Articles Posted in Surgical Error

Going through a surgical procedure can be a nerve-wracking event. As a patient, you put your trust in your surgeon’s experience and skill to provide you with excellent care. But even in the best situations, complications can occur–either during the operation or following the procedure, sometimes leading to medical malpractice lawsuits. While doctors and patients alike hope to avoid any kind of surgical errors, hospitals have been shown to gain financially from post-surgical complications.

A new study of a group of southern hospitals reveals that the “contribution margin,” or profit per patient, is higher when patients have one or more complications following surgery. The study’s senior author, Dr. Atul Gawande from Brigham and Women’s Hospital and the Harvard School of Public Health, emphasizes that this information is not to suggest that hospitals are counting on surgical complications to bring in more money. The real problem lies in the way hospitals are paid for patients covered by Medicare or private insurance versus those who pay out-of-pocket or are covered by Medicaid.

Researchers evaluated the hospital group’s financial information over the course of caring for over 34,000 patients in 2010. Close to 2000 of those patients experienced one or more complications following surgery. Privately insured patients who experienced no complications netted the hospitals an average of $17,000 of profit; for those with one or more complications the profit jumped to an average of $56,000. Comparatively, hospitals lost money in all surgeries involving Medicare patients and patients paying out-of-pocket, regardless of complications.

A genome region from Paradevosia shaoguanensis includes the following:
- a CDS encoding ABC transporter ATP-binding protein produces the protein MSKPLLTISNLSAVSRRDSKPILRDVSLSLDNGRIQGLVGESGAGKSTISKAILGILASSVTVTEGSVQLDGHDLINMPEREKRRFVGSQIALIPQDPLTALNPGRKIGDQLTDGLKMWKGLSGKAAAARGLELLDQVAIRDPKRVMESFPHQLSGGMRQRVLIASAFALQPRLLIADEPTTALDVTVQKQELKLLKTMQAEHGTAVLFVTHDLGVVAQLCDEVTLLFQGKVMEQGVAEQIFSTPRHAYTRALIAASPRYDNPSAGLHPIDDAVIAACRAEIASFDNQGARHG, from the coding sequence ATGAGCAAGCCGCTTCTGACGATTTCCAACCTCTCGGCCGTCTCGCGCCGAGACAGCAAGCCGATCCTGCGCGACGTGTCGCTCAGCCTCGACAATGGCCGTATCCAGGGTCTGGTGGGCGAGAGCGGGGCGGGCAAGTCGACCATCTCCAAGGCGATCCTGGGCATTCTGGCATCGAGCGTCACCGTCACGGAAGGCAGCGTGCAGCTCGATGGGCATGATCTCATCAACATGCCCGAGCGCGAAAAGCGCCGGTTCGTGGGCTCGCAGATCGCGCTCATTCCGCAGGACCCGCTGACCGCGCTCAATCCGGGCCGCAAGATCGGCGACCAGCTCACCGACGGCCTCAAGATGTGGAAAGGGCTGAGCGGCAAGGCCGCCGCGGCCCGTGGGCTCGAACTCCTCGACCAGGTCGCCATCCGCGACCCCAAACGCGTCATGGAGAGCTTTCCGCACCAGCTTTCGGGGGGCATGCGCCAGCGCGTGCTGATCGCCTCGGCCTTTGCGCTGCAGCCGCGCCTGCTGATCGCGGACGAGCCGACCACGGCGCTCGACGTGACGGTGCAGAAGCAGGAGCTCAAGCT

Very few of us have jobs in which there are no distractions. When distractions occur, they often impact our ability to perform our job effectively. According to a recent study, doctors are also not immune to the adverse impacts that distractions have on job performance. Specifically, the study found that distractions during surgery significantly increased the rate of surgical errors by residents.

As reported in the Archives of Surgery, participants of the study consisted of 18 general surgery residents from Oregon Health & Science University of Portland. Each of the 18 general surgery residents was required to perform a simulated laparoscopic cholecystectomy, which involves removing the gallbladder, with and without distractions. The commonly cited distractions used during surgery were expected movements seen by the observer, a ringing cell phone answered by the observer, conversations between the observer and a third party unrelated to surgery, noise from a dropped metal tray, and a question about a topic unrelated to the surgery.

Out of 18 surgeries, distracted residents made eight medical mistakes. Residents who were not distracted made only one surgical error out of 18 operations. The authors of the study concluded that realistic operating room distractions and interruptions greatly increased the likelihood of surgical mistakes–at least for novice surgeons. This study is important because it shows unnecessary distractions and interruptions significantly increase the rate of adverse patient outcomes and, by extension, the rate of avoidable medical malpractice lawsuits.